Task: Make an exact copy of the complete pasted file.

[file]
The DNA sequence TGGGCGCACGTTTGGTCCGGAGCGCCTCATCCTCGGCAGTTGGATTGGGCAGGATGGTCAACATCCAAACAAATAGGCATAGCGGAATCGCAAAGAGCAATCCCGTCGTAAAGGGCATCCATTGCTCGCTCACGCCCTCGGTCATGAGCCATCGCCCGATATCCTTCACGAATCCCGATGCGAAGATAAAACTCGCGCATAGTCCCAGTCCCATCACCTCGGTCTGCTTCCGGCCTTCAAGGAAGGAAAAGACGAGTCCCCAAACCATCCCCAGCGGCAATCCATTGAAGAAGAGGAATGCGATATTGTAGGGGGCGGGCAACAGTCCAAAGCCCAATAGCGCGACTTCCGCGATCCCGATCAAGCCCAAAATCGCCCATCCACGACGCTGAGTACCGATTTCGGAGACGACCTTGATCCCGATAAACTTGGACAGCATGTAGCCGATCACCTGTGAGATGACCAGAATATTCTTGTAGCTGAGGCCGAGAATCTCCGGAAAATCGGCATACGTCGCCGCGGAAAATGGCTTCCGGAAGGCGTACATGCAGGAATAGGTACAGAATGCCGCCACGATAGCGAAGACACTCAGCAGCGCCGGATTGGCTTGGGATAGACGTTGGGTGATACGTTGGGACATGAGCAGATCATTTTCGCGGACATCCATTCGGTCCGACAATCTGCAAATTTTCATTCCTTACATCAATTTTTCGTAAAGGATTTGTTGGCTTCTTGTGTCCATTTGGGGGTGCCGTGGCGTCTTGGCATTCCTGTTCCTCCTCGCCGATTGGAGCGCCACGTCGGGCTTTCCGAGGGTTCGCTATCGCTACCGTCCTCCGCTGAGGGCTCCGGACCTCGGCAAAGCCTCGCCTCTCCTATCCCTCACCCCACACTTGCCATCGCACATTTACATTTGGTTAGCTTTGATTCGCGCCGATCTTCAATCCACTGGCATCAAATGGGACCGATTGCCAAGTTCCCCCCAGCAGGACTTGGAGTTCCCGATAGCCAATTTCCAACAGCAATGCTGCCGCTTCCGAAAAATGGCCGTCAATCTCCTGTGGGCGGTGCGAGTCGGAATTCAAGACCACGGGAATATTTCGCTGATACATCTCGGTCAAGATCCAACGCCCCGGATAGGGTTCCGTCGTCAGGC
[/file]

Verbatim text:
The DNA sequence TGGGCGCACGTTTGGTCCGGAGCGCCTCATCCTCGGCAGTTGGATTGGGCAGGATGGTCAACATCCAAACAAATAGGCATAGCGGAATCGCAAAGAGCAATCCCGTCGTAAAGGGCATCCATTGCTCGCTCACGCCCTCGGTCATGAGCCATCGCCCGATATCCTTCACGAATCCCGATGCGAAGATAAAACTCGCGCATAGTCCCAGTCCCATCACCTCGGTCTGCTTCCGGCCTTCAAGGAAGGAAAAGACGAGTCCCCAAACCATCCCCAGCGGCAATCCATTGAAGAAGAGGAATGCGATATTGTAGGGGGCGGGCAACAGTCCAAAGCCCAATAGCGCGACTTCCGCGATCCCGATCAAGCCCAAAATCGCCCATCCACGACGCTGAGTACCGATTTCGGAGACGACCTTGATCCCGATAAACTTGGACAGCATGTAGCCGATCACCTGTGAGATGACCAGAATATTCTTGTAGCTGAGGCCGAGAATCTCCGGAAAATCGGCATACGTCGCCGCGGAAAATGGCTTCCGGAAGGCGTACATGCAGGAATAGGTACAGAATGCCGCCACGATAGCGAAGACACTCAGCAGCGCCGGATTGGCTTGGGATAGACGTTGGGTGATACGTTGGGACATGAGCAGATCATTTTCGCGGACATCCATTCGGTCCGACAATCTGCAAATTTTCATTCCTTACATCAATTTTTCGTAAAGGATTTGTTGGCTTCTTGTGTCCATTTGGGGGTGCCGTGGCGTCTTGGCATTCCTGTTCCTCCTCGCCGATTGGAGCGCCACGTCGGGCTTTCCGAGGGTTCGCTATCGCTACCGTCCTCCGCTGAGGGCTCCGGACCTCGGCAAAGCCTCGCCTCTCCTATCCCTCACCCCACACTTGCCATCGCACATTTACATTTGGTTAGCTTTGATTCGCGCCGATCTTCAATCCACTGGCATCAAATGGGACCGATTGCCAAGTTCCCCCCAGCAGGACTTGGAGTTCCCGATAGCCAATTTCCAACAGCAATGCTGCCGCTTCCGAAAAATGGCCGTCAATCTCCTGTGGGCGGTGCGAGTCGGAATTCAAGACCACGGGAATATTTCGCTGATACATCTCGGTCAAGATCCAACGCCCCGGATAGGGTTCCGTCGTCAGGC